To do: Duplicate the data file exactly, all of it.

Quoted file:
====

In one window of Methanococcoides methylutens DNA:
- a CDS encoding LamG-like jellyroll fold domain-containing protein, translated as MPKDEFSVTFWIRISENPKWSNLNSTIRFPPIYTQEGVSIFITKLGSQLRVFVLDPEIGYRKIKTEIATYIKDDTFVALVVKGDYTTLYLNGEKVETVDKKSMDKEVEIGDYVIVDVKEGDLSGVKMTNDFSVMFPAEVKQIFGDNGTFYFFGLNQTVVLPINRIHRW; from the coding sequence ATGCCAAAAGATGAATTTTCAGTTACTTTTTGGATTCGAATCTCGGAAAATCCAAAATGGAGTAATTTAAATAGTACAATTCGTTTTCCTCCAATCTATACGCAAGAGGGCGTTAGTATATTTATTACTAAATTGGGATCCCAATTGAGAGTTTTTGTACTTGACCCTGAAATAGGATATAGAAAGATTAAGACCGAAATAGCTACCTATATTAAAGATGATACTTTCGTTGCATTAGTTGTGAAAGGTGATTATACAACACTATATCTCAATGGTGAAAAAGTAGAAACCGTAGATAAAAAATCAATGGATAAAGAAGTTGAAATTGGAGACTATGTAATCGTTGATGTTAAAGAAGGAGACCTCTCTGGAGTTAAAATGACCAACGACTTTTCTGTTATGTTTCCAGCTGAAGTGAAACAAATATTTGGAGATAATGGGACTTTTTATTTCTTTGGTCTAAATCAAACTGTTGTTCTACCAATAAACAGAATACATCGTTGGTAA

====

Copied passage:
In one window of Methanococcoides methylutens DNA:
- a CDS encoding LamG-like jellyroll fold domain-containing protein, translated as MPKDEFSVTFWIRISENPKWSNLNSTIRFPPIYTQEGVSIFITKLGSQLRVFVLDPEIGYRKIKTEIATYIKDDTFVALVVKGDYTTLYLNGEKVETVDKKSMDKEVEIGDYVIVDVKEGDLSGVKMTNDFSVMFPAEVKQIFGDNGTFYFFGLNQTVVLPINRIHRW; from the coding sequence ATGCCAAAAGATGAATTTTCAGTTACTTTTTGGATTCGAATCTCGGAAAATCCAAAATGGAGTAATTTAAATAGTACAATTCGTTTTCCTCCAATCTATACGCAAGAGGGCGTTAGTATATTTATTACTAAATTGGGATCCCAATTGAGAGTTTTTGTACTTGACCCTGAAATAGGATATAGAAAGATTAAGACCGAAATAGCTACCTATATTAAAGATGATACTTTCGTTGCATTAGTTGTGAAAGGTGATTATACAACACTATATCTCAATGGTGAAAAAGTAGAAACCGTAGATAAAAAATCAATGGATAAAGAAGTTGAAATTGGAGACTATGTAATCGTTGATGTTAAAGAAGGAGACCTCTCTGGAGTTAAAATGACCAACGACTTTTCTGTTATGTTTCCAGCTGAAGTGAAACAAATATTTGGAGATAATGGGACTTTTTATTTCTTTGGTCTAAATCAAACTGTTGTTCTACCAATAAACAGAATACATCGTTGGTAA